Change the Replication Topology
Updated: October 16, 2013
Applies To: Windows Server 2008 R2, Windows Server 2012, Windows Server 2012 R2
The replication topology consists of the logical connections that DFS Replication uses to replicate files among servers. When choosing a topology, keep in mind that two one-way connections are created between the members you choose. These two connections allow data to flow in both directions.
Use the following procedure to create a replication topology by using DFS Management. To use Windows PowerShell instead, use the Set-DfsrConnection cmdlet, which was introduced in Windows Server 2012 R2.
To create a replication topology
Click Start , point to Administrative Tools , and then click DFS Management .
In the console tree, under the Replication node, right-click the replication group to create a new topology for, and then click New Topology .
Follow the instructions in the New Topology Wizard to choose one of the following topologies:
Hub and spoke . This topology requires three or more members. For each spoke member, choose a required hub member and an optional second hub member for redundancy. This optional hub ensures that a spoke member can still replicate if one of the hub members is unavailable. If you specify two hub members, the hub members will have a full-mesh topology between them.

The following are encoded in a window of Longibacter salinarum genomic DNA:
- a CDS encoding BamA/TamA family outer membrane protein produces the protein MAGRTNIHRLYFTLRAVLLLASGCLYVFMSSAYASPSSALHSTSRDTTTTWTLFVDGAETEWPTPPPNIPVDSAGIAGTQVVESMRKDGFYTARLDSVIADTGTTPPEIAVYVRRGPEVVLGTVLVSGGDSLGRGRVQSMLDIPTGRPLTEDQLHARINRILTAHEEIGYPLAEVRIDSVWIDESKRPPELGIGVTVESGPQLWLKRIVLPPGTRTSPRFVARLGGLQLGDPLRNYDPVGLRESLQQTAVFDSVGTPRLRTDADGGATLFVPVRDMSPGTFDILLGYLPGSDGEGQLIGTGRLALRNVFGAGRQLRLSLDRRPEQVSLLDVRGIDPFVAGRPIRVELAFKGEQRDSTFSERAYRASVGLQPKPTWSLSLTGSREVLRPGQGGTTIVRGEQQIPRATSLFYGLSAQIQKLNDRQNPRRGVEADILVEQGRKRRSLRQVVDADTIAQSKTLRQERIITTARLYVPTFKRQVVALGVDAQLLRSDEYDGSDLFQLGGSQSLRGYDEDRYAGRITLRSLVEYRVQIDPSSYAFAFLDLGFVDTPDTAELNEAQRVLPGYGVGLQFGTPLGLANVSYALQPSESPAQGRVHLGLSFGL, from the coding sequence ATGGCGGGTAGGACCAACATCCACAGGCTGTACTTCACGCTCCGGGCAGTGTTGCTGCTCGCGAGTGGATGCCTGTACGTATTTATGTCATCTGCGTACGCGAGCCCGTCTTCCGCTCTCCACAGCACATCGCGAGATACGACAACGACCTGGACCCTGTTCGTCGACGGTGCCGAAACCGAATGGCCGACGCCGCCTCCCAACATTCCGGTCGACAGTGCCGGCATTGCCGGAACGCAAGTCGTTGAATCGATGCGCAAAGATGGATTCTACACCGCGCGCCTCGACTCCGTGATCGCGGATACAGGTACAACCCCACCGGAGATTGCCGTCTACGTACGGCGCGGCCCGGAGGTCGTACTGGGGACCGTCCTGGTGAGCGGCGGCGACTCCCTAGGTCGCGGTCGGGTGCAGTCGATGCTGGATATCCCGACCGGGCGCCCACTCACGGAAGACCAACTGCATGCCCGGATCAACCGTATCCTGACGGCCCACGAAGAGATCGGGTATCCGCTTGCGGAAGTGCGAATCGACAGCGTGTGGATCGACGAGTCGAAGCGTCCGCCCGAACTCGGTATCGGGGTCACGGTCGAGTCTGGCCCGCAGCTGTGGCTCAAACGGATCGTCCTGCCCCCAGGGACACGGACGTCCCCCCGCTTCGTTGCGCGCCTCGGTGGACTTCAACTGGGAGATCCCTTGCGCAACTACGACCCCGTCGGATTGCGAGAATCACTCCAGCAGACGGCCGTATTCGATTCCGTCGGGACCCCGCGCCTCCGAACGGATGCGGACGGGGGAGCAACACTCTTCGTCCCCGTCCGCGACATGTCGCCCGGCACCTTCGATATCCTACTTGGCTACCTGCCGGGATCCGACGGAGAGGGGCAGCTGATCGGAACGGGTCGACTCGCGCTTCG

Full mesh . In this topology, every member replicates with all other members of the replication group.
Configuration changes are not applied immediately to all members except when using the Suspend-DfsReplicationGroup and Sync-DfsReplicationGroup cmdlets. The new configuration must be replicated to all domain controllers, and each member in the replication group must poll its closest domain controller to obtain the changes. The amount of time this takes depends on AD DS replication latency and the long polling interval (60 minutes) on each member. To poll immediately for configuration changes, open a command prompt window and then type the following command once for each member of the replication group:
dfsrdiag.exe PollAD /Member:DOMAIN\Server1. To do so from a Windows PowerShell session, use the
Update-DfsrConfigurationFromAD cmdlet, which was introduced on Windows Server 2012 R2.